"There is nothing more difficult to take in hand, more perilous to conduct, or more uncertain in its success, than to take the lead in the introduction of a new order of things."

~ Niccolo Machiavelli, historian and writer

Monday, March 7, 2011

The Art of the Possible

My youngest daughter and I attended the Values, Vision and Action Workshop this past weekend, the first in a series of workshops in the Coming Together ... To Create Change: A National Family Leadership Workshop Series.

Co-hosted by both the CACL and the NSACL, it was billed as an exploration of who "we" are - as a movement, as family leaders and as agents of change.  And although the history of the Community Living movement was discussed - where it came from as a movement and the milestones that have shaped its history - as was the future of where we want to go, at the heart of the weekend was a discussion about creating good lives for our sons and daughters and all people with intellectual disabilities and what is needed to make those dreams and aspirations a reality.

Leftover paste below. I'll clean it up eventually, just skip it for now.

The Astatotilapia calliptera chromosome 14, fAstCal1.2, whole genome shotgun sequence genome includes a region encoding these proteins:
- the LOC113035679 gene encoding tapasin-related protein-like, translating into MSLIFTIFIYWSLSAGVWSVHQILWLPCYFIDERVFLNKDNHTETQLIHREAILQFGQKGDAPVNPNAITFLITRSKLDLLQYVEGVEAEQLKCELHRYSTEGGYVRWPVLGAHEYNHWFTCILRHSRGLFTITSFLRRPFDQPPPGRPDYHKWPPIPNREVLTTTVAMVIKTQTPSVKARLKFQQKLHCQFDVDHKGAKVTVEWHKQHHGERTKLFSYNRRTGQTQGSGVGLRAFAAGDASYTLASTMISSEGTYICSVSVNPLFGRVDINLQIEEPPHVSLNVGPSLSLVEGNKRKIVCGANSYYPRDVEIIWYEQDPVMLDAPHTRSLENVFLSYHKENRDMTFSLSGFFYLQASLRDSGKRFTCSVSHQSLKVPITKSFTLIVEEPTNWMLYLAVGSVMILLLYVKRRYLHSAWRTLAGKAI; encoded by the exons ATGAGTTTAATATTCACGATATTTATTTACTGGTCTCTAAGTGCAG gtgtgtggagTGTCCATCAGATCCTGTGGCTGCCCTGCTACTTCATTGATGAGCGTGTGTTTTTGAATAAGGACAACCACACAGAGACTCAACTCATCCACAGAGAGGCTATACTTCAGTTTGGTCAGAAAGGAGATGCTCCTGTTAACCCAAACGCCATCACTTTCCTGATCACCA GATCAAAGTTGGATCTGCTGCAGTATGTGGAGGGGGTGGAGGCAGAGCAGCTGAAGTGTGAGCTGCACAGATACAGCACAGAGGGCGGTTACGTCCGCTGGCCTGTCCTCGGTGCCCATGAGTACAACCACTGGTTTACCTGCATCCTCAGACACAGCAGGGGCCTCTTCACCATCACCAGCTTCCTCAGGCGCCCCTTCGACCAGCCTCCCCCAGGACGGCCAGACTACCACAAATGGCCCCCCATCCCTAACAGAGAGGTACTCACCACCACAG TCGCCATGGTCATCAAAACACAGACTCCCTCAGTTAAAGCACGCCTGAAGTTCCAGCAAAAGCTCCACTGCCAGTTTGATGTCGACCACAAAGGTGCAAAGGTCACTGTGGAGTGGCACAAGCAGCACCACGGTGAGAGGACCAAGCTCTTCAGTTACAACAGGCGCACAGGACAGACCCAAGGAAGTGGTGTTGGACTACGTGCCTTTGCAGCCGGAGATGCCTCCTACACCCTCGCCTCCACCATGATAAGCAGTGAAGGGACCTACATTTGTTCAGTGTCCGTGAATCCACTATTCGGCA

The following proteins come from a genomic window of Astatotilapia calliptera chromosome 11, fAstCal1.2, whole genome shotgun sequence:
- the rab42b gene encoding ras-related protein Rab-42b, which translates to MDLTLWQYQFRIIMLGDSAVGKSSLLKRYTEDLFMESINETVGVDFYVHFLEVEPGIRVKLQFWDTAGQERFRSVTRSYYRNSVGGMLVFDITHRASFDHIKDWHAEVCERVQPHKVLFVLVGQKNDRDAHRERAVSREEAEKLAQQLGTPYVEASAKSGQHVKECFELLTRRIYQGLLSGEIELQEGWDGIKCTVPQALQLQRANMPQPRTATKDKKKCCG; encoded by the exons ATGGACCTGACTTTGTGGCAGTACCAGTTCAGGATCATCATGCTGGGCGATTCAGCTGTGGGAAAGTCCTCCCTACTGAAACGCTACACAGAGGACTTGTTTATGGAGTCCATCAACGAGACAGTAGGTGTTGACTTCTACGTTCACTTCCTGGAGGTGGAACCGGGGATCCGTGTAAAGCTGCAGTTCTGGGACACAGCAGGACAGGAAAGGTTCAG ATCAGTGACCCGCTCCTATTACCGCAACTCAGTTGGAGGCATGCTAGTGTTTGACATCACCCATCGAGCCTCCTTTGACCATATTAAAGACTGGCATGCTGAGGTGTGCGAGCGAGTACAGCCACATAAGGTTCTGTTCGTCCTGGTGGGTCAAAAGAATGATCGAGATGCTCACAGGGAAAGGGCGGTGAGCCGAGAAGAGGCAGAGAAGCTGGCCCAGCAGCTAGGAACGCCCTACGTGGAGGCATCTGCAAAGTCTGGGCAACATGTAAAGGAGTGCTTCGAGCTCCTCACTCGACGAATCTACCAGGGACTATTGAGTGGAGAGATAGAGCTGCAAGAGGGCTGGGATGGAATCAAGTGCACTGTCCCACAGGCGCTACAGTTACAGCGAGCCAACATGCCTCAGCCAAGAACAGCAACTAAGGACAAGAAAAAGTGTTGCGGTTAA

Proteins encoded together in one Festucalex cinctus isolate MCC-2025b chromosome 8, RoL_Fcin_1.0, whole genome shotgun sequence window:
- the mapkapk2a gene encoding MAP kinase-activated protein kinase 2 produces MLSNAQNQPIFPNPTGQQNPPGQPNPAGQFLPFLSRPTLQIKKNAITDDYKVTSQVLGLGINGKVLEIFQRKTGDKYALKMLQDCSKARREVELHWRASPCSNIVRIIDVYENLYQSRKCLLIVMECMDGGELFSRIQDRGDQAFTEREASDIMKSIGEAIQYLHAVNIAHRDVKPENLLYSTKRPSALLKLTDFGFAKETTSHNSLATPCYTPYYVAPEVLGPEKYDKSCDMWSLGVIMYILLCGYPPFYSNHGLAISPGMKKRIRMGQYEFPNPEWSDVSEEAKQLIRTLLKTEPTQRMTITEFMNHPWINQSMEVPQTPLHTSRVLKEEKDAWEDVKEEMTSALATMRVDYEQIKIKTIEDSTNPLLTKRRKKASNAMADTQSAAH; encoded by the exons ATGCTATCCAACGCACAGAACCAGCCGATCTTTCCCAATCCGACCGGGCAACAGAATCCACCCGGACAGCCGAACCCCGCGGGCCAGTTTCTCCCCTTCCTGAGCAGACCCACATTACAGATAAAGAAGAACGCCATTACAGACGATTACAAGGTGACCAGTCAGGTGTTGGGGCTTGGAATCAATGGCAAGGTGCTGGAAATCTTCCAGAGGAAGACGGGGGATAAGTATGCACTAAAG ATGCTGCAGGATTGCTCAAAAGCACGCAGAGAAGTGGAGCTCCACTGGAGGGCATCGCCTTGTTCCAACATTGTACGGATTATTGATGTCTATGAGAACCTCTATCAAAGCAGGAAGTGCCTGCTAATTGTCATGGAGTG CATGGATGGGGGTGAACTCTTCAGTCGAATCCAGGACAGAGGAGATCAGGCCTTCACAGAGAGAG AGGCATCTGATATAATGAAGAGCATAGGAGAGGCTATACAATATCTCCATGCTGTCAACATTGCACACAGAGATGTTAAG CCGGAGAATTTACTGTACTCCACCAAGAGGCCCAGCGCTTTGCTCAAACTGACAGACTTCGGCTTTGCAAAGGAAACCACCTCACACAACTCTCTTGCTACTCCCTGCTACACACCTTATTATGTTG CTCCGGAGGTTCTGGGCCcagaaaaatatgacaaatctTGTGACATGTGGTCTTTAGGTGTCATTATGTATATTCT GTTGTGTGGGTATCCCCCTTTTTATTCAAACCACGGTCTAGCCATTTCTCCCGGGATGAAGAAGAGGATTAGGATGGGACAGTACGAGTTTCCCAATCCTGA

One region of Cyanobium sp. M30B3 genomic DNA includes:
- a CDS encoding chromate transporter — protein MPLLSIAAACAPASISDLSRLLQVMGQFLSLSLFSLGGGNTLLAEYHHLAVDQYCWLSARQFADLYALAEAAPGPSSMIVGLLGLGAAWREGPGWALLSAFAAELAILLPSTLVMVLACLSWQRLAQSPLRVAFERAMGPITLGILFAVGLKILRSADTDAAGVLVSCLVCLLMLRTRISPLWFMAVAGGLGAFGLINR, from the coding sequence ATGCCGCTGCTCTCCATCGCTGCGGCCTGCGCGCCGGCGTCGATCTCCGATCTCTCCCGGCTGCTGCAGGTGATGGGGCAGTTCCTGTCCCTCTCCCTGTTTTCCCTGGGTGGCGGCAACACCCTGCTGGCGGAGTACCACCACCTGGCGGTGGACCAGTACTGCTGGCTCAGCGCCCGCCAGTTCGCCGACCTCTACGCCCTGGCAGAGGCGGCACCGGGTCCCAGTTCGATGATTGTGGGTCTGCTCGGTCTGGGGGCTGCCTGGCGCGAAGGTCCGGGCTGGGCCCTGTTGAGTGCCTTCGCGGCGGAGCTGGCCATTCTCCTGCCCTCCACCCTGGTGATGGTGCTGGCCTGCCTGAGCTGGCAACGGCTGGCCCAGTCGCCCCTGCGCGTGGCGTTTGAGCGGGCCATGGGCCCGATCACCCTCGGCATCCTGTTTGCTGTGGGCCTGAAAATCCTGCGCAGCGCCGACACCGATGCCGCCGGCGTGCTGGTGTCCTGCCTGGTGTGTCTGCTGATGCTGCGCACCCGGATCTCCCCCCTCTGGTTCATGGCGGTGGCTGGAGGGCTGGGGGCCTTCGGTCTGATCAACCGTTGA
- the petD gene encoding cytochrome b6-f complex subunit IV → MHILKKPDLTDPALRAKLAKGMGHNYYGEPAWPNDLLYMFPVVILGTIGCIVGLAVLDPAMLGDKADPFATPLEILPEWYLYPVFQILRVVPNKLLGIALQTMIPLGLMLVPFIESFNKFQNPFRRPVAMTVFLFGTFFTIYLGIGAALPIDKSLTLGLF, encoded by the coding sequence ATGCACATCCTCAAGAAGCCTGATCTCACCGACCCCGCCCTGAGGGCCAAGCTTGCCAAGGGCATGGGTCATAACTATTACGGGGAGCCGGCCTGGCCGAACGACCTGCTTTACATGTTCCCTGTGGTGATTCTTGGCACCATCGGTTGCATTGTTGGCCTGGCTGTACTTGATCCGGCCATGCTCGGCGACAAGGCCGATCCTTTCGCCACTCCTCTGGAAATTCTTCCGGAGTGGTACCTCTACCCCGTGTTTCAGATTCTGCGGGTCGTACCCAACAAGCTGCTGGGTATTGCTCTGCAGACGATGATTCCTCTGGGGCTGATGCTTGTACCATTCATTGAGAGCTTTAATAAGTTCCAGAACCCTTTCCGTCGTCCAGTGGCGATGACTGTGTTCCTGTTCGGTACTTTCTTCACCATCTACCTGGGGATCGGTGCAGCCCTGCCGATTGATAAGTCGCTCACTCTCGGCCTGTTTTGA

I have been to many different workshops on various disability-related topics over the years and while all most have been valuable, I have found that the vast majority have tended to consistently fall short at the end of the day.  Although powerful stories and valuable information are often shared and many possible solutions are brainstormed, there never seems to be any concrete action plan created.  Instead, we all go home and individually return to the task of slogging our way through the fight of trying to ensure that our loved ones are meaningfully included in society.

And that is where this workshop felt different. 

But before we got there, I would like to share with you a realization I came to Saturday evening; namely, that for me, personally, the Saturday afternoon  program could have easily been renamed "The Art of the Possible".

We watched three separate video clips of "success stories" from across the country - in the first, a severely challenged young woman, Amber, moved from a group home into the home a former paid caregiver who had now become a real friend. This truly was a win-win situation for Amber as she now lived as a young adult in a room-mate relationship as opposed to as a child in her parent's home or in an institution, developed a second extended family who embraced her as one of their own, was clearly happy and well-cared for and once again lived nearby her biological family.